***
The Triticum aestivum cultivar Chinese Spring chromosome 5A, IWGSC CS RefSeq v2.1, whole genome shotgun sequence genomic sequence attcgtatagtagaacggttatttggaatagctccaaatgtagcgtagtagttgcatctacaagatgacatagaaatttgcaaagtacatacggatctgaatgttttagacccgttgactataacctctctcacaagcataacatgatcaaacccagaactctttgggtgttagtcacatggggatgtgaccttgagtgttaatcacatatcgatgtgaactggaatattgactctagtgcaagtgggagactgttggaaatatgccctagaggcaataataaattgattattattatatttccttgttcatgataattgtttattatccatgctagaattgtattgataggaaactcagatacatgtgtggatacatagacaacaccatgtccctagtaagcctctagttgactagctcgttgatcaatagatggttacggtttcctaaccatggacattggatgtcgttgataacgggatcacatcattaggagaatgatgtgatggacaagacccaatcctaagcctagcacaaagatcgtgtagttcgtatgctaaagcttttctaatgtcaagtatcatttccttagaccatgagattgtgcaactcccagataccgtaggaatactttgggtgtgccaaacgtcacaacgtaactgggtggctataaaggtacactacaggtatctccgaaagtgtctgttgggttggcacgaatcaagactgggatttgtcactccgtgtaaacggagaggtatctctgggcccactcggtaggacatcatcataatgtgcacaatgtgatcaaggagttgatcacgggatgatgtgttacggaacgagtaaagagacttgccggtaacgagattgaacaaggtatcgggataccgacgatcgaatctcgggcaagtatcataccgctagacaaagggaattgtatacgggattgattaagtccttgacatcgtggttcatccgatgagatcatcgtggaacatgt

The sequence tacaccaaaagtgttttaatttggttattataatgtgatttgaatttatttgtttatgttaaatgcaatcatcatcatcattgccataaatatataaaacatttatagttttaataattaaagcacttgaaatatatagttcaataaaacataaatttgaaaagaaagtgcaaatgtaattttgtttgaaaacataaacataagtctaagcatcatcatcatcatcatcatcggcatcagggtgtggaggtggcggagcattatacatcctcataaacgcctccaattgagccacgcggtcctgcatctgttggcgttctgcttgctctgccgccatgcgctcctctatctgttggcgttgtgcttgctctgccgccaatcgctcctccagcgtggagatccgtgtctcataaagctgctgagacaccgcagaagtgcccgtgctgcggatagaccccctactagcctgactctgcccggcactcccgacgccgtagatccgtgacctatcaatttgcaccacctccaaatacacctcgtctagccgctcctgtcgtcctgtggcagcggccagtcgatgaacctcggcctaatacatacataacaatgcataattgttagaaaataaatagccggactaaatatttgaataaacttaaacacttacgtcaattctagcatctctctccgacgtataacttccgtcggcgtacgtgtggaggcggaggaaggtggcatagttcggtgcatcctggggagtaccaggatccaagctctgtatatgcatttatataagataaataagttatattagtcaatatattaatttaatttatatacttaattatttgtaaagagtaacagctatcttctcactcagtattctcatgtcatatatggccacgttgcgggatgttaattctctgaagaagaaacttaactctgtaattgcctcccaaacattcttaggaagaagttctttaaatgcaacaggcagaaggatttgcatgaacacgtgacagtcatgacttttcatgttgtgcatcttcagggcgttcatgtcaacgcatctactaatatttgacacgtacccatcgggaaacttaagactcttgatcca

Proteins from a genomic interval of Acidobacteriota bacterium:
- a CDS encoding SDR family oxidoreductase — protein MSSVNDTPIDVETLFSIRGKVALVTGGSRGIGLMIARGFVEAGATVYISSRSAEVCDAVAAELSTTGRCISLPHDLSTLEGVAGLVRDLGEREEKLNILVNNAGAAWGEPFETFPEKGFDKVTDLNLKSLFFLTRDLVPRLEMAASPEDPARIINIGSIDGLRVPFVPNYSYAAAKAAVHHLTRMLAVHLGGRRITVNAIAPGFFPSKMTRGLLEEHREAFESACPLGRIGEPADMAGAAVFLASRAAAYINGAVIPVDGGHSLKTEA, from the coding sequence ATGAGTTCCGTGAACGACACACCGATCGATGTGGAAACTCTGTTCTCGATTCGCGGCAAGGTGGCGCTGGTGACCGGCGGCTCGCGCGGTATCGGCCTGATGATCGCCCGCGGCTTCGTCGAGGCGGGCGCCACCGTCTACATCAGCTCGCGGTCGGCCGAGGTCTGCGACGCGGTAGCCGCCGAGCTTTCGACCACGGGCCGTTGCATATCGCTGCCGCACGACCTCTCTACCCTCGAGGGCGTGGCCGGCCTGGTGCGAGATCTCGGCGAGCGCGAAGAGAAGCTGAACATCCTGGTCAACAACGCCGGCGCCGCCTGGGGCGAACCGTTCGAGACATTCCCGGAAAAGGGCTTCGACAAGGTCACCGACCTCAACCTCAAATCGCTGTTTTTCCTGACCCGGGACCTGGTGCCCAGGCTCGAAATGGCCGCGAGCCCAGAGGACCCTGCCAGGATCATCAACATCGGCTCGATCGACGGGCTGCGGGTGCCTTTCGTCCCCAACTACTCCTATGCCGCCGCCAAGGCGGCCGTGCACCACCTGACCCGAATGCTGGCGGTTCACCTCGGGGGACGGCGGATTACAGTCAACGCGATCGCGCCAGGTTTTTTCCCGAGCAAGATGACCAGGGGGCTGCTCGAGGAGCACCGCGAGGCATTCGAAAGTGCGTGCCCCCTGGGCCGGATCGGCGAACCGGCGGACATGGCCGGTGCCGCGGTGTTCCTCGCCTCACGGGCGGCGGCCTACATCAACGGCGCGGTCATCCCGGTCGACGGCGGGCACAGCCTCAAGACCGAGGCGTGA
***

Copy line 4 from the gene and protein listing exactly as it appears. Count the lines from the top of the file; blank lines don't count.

- a CDS encoding SDR family oxidoreductase — protein MSSVNDTPIDVETLFSIRGKVALVTGGSRGIGLMIARGFVEAGATVYISSRSAEVCDAVAAELSTTGRCISLPHDLSTLEGVAGLVRDLGEREEKLNILVNNAGAAWGEPFETFPEKGFDKVTDLNLKSLFFLTRDLVPRLEMAASPEDPARIINIGSIDGLRVPFVPNYSYAAAKAAVHHLTRMLAVHLGGRRITVNAIAPGFFPSKMTRGLLEEHREAFESACPLGRIGEPADMAGAAVFLASRAAAYINGAVIPVDGGHSLKTEA, from the coding sequence ATGAGTTCCGTGAACGACACACCGATCGATGTGGAAACTCTGTTCTCGATTCGCGGCAAGGTGGCGCTGGTGACCGGCGGCTCGCGCGGTATCGGCCTGATGATCGCCCGCGGCTTCGTCGAGGCGGGCGCCACCGTCTACATCAGCTCGCGGTCGGCCGAGGTCTGCGACGCGGTAGCCGCCGAGCTTTCGACCACGGGCCGTTGCATATCGCTGCCGCACGACCTCTCTACCCTCGAGGGCGTGGCCGGCCTGGTGCGAGATCTCGGCGAGCGCGAAGAGAAGCTGAACATCCTGGTCAACAACGCCGGCGCCGCCTGGGGCGAACCGTTCGAGACATTCCCGGAAAAGGGCTTCGACAAGGTCACCGACCTCAACCTCAAATCGCTGTTTTTCCTGACCCGGGACCTGGTGCCCAGGCTCGAAATGGCCGCGAGCCCAGAGGACCCTGCCAGGATCATCAACATCGGCTCGATCGACGGGCTGCGGGTGCCTTTCGTCCCCAACTACTCCTATGCCGCCGCCAAGGCGGCCGTGCACCACCTGACCCGAATGCTGGCGGTTCACCTCGGGGGACGGCGGATTACAGTCAACGCGATCGCGCCAGGTTTTTTCCCGAGCAAGATGACCAGGGGGCTGCTCGAGGAGCACCGCGAGGCATTCGAAAGTGCGTGCCCCCTGGGCCGGATCGGCGAACCGGCGGACATGGCCGGTGCCGCGGTGTTCCTCGCCTCACGGGCGGCGGCCTACATCAACGGCGCGGTCATCCCGGTCGACGGCGGGCACAGCCTCAAGACCGAGGCGTGA